SHOWTIME CHAMPIONSHIP BOXING
The 20-year anniversary celebration of SHOWTIME CHAMPIONSHIP BOXING continues with an exciting world championship doubleheader on Saturday, Nov. 4, when Sergei “White Wolf” Liakhovich (23-1, 14 KOs) defends his WBO heavyweight title against Shannon “The Cannon’’ Briggs (47-4-1, 41 KOs) and WBA lightweight champion Juan “Baby Bull” Diaz (30-0, 15 KOs) risks his crown against Fernando “La Fiera” Angulo (18-3, 12 KOs). The Don King Productions-promoted twinbill will air on SHOWTIME at 9 p.m. ET/PT (delayed on the west coast) from Chase Field in Phoenix, Ariz.
In a stunning turn of events during the last year, all four world heavyweight titles have been captured by boxers hailing from the former Soviet Union. Much has been made of America’s lack of heavyweight contenders. Can Brooklyn’s Shannon “The Cannon” Briggs crash the Eastern-bloc party when he challenges World Boxing Organization heavyweight titleholder Sergei “White Wolf” Liakhovich on Nov. 4?
This question will be answered when the first world heavyweight championship ever staged in Phoenix takes place at Chase Field with Liakhovich, a seven-year resident of Scottsdale, making his first title defense.
WBO Champion Serguei "White Wolf" Lyakhovich (22-1, 14 KO's) Scottsdale, Arizona, via Vitebsk, Belarus. 30-years-old, 6'4", 240 pounds, trainer of record Kenny Weldon, manager Ivaylo Gotsev.
Style: Lyakhovich is a tall heavyweight with heart, power and underrated boxer with a lengthy amateur record. He's strong but also somewhat robotic in the manner in which he throws his jabs then a right cross followed by a left hook. Nevertheless, he's a nasty body puncher and can get extra leverage on his shots to the ribs and under the heart. Don't believe us just ask Lamont Brewster.
Strength: Lyakhovich has nice range and size to go along with thudding power that tends to wear down opponents. He has a ramrod left jab and when he's on his game; Liakhovich will drop down and can hammer away at the ribs and belly with stunning body shots. With his extensive amateur background, Lyakhovich is fundamentally sound. He fights within his own pocket, maintains his balance and tends to wear down opponents by keeping up a steady pace of jabbing, hooking off the jab and then tattooing guys with wicked right hands to the body. It isn't flashy but he is effective in the later rounds, as he relentlessly grinds guys up.
Weakness: At 240 Lyakhovich looks a little soft around the middle and while it isn't a beauty contest you have to wonder how he would handle hard hooks to the belly. His defense at best is average and his lack of head movement can cause him problems, especially against a big banger like Briggs.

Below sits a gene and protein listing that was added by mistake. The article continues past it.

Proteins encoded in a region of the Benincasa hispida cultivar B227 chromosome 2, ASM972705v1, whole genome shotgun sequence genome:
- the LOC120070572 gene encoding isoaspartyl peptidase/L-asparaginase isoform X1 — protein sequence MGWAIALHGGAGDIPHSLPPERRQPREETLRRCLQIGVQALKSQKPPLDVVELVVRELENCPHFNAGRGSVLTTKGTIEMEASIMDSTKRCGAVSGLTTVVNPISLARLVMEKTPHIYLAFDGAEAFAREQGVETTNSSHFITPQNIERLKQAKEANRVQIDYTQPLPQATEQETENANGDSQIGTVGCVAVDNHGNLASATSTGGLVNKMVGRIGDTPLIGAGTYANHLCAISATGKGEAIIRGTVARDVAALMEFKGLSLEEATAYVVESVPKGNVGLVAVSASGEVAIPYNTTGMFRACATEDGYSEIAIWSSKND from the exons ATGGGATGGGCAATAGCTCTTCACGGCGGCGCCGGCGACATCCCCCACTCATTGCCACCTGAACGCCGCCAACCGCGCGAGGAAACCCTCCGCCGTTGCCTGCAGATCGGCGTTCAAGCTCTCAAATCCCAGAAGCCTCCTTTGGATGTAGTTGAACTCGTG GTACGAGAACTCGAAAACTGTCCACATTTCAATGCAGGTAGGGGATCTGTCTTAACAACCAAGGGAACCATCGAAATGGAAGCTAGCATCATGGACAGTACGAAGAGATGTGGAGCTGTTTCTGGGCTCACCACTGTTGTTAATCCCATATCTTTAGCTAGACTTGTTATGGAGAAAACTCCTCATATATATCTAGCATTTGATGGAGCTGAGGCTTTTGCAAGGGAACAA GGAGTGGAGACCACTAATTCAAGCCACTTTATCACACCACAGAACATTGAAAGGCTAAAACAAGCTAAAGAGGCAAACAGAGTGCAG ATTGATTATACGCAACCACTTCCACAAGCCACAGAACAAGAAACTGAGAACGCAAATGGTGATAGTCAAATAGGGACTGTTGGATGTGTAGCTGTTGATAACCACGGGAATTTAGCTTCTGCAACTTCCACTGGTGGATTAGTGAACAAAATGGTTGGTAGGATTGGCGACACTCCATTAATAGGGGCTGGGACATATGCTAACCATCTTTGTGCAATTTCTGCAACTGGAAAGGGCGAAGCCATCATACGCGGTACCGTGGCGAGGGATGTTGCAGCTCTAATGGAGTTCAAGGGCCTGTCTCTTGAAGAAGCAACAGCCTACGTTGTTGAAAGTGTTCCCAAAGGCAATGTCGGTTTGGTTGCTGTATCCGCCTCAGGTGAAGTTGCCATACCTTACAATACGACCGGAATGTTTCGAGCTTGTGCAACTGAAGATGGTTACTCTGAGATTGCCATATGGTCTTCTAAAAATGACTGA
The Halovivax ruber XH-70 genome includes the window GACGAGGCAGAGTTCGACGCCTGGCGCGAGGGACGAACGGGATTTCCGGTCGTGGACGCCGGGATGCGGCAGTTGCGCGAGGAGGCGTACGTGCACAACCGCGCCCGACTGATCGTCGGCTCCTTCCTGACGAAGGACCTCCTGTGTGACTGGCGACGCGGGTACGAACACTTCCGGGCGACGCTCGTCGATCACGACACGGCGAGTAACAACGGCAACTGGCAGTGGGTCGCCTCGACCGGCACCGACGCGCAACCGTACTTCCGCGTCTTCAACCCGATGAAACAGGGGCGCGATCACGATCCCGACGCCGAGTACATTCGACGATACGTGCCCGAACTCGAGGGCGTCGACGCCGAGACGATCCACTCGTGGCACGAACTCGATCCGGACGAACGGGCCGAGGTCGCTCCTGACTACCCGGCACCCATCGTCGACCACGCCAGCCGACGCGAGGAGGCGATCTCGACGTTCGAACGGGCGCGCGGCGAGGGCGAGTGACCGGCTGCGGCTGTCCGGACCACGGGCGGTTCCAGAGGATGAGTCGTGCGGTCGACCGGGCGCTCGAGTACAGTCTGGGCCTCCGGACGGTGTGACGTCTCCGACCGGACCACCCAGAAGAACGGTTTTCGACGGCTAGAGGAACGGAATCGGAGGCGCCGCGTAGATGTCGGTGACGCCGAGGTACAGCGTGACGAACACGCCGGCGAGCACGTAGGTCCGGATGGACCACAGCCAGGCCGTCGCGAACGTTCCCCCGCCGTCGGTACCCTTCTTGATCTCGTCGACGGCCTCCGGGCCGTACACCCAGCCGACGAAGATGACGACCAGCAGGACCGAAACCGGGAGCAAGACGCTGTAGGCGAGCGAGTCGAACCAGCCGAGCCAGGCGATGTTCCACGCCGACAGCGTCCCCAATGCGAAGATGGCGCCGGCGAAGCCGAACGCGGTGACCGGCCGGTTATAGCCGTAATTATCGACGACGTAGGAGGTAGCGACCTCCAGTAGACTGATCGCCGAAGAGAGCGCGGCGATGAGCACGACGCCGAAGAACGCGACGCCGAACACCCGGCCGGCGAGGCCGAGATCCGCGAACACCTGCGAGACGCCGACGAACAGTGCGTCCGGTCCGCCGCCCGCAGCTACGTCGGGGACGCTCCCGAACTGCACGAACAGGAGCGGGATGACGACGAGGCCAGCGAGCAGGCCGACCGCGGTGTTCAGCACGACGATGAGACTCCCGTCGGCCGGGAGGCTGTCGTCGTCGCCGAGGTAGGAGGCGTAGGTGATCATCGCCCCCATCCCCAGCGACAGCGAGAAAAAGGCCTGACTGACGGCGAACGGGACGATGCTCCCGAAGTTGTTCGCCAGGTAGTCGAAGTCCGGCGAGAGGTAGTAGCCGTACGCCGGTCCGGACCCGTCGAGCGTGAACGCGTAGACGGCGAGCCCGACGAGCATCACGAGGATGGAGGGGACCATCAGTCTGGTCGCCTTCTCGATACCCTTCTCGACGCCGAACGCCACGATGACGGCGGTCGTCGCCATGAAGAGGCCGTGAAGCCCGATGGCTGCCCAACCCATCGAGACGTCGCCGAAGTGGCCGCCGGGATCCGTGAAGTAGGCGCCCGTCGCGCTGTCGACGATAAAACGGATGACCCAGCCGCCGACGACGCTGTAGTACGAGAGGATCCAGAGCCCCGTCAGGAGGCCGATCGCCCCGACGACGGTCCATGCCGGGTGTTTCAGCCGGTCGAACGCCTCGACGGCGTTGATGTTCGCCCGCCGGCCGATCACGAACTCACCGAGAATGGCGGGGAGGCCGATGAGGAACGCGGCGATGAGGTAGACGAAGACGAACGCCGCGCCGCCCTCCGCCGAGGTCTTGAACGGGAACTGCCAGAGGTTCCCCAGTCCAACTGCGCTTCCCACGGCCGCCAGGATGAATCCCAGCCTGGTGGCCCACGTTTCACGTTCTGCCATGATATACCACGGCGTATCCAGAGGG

Challenger Shannon Briggs (47-4-1, 40 KO's) Brownsville, New York. 34-years-old, 6'4", 265 pounds trainer Jeff Mayweather and managed by Scott Hirsch.
Style: Briggs is a big powerful heavyweight that at one time seemed on the verge of possibly capturing one of the many heavyweight crowns when the wheels fell off the wagon. It's been almost nine years since Briggs won a controversial decision over George Foreman and then was destroyed by Lennox Lewis in five rounds. Nevertheless, he is coming off eleven straight victories, so the man nicknamed, "The Cannon" can still punch. A physically imposing athlete, Briggs has a solid jab and a wicked right hand; however, his conditioning is always a question mark. When he defeated Foreman, he weighed 227 pounds. In his last bout he tipped the Toledo's at a robust 273 pounds. That lack of discipline in training camp carries over to inside the ropes and he tends to drops his hands, pull back from punches and invite disaster. Nowadays Briggs refuses to step on the scales and in his last several fights he has weighted 273, 269, and 262.
Strength: Briggs has power to go in both hands and he has the ability to put anyone on their wallet. His best shot is a left hook followed by an overhand right hand and if he catches you on the ropes it is all over. He can be physically overpowering but if he didn't do his work in training camp and keep his weight down, Briggs will struggle to let his hands go and all that power and muscle is simply wasted. As shown with both of his fights with Foreman and Lewis, Briggs has heart and guts, however, at the time he was fighting at around 227, in the 273 range he is a different animal and some of the power is diminished.
Weakness: This guy is his own worst enemy. In March 2004, in his first round TKO victory over Jeff Pegues, he weighed 264½ and his last fight he scaled 273 pounds, which is nice size for a defensive end in the NFL but in boxing it will hamper your stamina. The name of the division is heavyweights not battleships. Does this sound like a guy who takes the sport seriously? Briggs is an excellent athlete but if he comes in over 250, look for him to labor to pull the trigger and finish off volleys. Briggs has said repeatedly in training that he is preparing to score an early knockout. Depending on one-shot power can get you in trouble and the longer this goes increases Lyakhovich's chance of successfully depending his WBO belt.